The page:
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Marines, Iraqi work to bring cultures, efforts closer together

2 Mar 2006 | Lance Cpl. Christopher J. Zahn

It’s not exactly a culture clash.  Marines and Iraqis living under the same roof here is more like a culture jumble. 

Marine and sailors from Company G, 2nd Battalion, 6th Marines, and Iraqi soldiers from 3rd Company, 2nd Battalion, 2nd Brigade have been living with each other for the last six months. The experience has been beneficial for both units. They are learning together to better understand each other and secure the future of Iraq.

“It’s been interesting,” said Capt. Gregory J. Wardman, Company G’s commander. “There’s two very different ways of doing business, two different cultures.”

The biggest challenge the Marines face is trying to overcome the language barrier. Talking to one another is usually a chaotic mix of short phrases and wild hand gestures.  Most of the Iraqis understand English better than they speak it, but broken English is still the preferred method of communication.

It’s not just Iraqis learning to speak to their American counterparts.  Marines are getting in on the act too.

“The Marines have picked up a lot of conversational Arabic just from standing post with the Iraqis,” Wardman said. 

Language aside, Marines are also adjusting to cultural differences.  But it’s the performance of the Iraqi troops during operations that’s drawing praise from Marines.

“When we go on a patrol and they search a house they’re awesome,” said Lance Cpl. Travis D. Ellis, a 22-year-old from Pottstown, Pa. “They can do things we can’t.”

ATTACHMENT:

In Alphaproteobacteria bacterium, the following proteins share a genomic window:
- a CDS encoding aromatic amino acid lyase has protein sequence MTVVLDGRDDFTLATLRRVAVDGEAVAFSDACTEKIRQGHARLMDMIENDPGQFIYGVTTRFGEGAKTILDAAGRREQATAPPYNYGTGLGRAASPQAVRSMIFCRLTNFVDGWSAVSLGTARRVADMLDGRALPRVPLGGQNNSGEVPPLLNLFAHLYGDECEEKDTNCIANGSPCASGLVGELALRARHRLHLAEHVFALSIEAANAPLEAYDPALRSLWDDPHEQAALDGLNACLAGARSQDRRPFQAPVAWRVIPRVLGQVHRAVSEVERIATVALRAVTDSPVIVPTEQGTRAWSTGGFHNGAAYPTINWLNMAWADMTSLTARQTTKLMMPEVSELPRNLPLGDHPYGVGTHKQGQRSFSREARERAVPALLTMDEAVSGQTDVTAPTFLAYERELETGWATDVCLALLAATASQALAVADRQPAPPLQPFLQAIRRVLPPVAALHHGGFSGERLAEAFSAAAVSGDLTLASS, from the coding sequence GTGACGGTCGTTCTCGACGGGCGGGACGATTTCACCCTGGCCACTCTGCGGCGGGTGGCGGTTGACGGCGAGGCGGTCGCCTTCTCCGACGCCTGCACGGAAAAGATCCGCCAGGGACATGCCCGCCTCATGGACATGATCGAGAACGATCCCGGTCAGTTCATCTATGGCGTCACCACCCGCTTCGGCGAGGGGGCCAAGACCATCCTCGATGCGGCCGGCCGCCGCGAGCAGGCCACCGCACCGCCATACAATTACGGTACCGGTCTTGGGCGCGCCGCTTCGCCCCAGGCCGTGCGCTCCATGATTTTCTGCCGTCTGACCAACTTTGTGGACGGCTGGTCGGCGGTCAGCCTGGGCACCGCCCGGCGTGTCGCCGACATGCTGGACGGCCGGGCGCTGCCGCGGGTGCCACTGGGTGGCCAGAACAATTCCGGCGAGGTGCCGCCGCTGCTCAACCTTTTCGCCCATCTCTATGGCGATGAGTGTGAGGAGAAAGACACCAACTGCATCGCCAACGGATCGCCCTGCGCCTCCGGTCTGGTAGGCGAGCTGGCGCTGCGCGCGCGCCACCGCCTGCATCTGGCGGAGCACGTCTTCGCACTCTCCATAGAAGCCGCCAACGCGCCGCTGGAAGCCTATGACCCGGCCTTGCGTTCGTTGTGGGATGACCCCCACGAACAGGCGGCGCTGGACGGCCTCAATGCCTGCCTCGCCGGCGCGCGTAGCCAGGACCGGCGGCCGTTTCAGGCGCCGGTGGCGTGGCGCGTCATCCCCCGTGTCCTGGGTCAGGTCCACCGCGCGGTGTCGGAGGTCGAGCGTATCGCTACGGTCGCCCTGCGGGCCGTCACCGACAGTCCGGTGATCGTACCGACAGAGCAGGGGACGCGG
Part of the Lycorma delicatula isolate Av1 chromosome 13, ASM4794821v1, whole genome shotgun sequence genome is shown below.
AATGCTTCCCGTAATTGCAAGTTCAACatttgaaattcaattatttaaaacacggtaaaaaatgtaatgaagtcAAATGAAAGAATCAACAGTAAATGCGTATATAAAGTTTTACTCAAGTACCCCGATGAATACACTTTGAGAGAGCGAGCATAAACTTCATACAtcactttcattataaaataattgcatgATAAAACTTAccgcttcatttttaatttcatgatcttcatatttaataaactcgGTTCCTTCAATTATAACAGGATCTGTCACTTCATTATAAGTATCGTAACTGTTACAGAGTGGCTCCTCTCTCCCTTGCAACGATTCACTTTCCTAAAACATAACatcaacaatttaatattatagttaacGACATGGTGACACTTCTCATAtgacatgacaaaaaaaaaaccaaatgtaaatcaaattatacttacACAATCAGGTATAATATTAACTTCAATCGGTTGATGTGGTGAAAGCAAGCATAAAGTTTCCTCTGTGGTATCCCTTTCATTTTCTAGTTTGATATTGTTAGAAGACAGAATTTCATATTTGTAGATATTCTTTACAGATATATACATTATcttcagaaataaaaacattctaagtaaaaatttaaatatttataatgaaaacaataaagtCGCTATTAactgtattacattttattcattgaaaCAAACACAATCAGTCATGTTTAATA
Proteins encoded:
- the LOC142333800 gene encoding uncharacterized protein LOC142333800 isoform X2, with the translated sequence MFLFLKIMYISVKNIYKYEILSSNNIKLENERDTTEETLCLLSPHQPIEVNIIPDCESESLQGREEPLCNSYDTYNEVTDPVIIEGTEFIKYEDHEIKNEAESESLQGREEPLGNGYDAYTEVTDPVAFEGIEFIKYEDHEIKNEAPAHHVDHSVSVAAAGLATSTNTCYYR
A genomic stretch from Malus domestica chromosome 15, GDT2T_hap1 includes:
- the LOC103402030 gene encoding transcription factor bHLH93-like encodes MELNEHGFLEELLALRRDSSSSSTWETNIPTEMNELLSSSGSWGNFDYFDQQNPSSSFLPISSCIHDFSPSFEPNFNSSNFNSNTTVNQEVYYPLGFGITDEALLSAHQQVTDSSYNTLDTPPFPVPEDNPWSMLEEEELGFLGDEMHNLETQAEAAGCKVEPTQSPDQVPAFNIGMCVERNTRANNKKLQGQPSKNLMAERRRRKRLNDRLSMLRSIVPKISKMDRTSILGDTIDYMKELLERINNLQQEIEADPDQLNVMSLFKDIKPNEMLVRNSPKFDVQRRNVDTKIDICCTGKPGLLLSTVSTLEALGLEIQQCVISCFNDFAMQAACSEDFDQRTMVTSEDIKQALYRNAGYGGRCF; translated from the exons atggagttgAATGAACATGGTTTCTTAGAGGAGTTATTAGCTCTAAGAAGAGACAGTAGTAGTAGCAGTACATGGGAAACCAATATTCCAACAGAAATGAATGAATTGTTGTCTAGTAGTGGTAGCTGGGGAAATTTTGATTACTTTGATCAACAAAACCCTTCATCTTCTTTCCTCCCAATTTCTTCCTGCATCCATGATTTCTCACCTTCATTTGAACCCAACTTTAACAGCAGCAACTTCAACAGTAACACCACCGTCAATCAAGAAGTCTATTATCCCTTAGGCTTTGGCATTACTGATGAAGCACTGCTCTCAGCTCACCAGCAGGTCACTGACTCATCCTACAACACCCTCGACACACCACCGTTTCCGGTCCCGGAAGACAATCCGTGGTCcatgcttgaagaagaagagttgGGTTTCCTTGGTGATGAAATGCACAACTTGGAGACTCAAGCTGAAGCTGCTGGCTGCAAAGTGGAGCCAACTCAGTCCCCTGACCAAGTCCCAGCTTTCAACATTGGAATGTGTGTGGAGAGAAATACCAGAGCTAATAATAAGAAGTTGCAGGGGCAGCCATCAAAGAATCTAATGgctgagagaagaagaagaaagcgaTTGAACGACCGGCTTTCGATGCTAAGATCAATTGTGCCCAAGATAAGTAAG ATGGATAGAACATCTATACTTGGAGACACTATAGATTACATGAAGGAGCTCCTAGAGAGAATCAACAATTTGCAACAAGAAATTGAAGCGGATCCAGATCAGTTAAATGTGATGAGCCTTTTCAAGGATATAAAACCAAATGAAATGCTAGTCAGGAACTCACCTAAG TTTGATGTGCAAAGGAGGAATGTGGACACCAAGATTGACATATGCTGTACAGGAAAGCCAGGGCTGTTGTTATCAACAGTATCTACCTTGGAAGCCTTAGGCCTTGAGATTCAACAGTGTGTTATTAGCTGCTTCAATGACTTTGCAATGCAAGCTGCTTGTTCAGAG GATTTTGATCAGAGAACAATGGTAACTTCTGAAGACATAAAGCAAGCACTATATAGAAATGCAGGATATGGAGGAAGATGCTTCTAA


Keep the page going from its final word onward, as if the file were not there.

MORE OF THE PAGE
Iraqi troops already understand the cultural norms and Iraqi citizens are often more understanding when Iraqi soldiers conduct searches.

Wardman explained that he feels Iraqi troops are up to task of taking on their security operations.  They just need greater troop strength.

“They can do this job, they just need more troops,” he said.  “Numbers, not capabilities, limits them. There are things that I used to have to send Marines to do that I can send Iraqi soldiers to do now. The people in town can understand it better because they are dealing with Iraqis and not Marines.”

The Marines acknowledge that the Iraqi Army is getting better every day and will be able to take over the responsibility for their country one day.  It’s encouraging for the Marines to see their efforts of training and mentoring Iraqi troops come to fruition.

“They’re getting there, some are better than others, but they’re getting there,” said Lance Cpl. Armas S. Fernandez, a 22-year-old from Naples, Fla.  “One day they will be able to do this on their own.  They just need some discipline and to keep learning.”

The Iraqis wholeheartedness goes into everything they do.  It’s even evident on the door to their squad leaders’ room.  It reads, “Be just like the Marines.”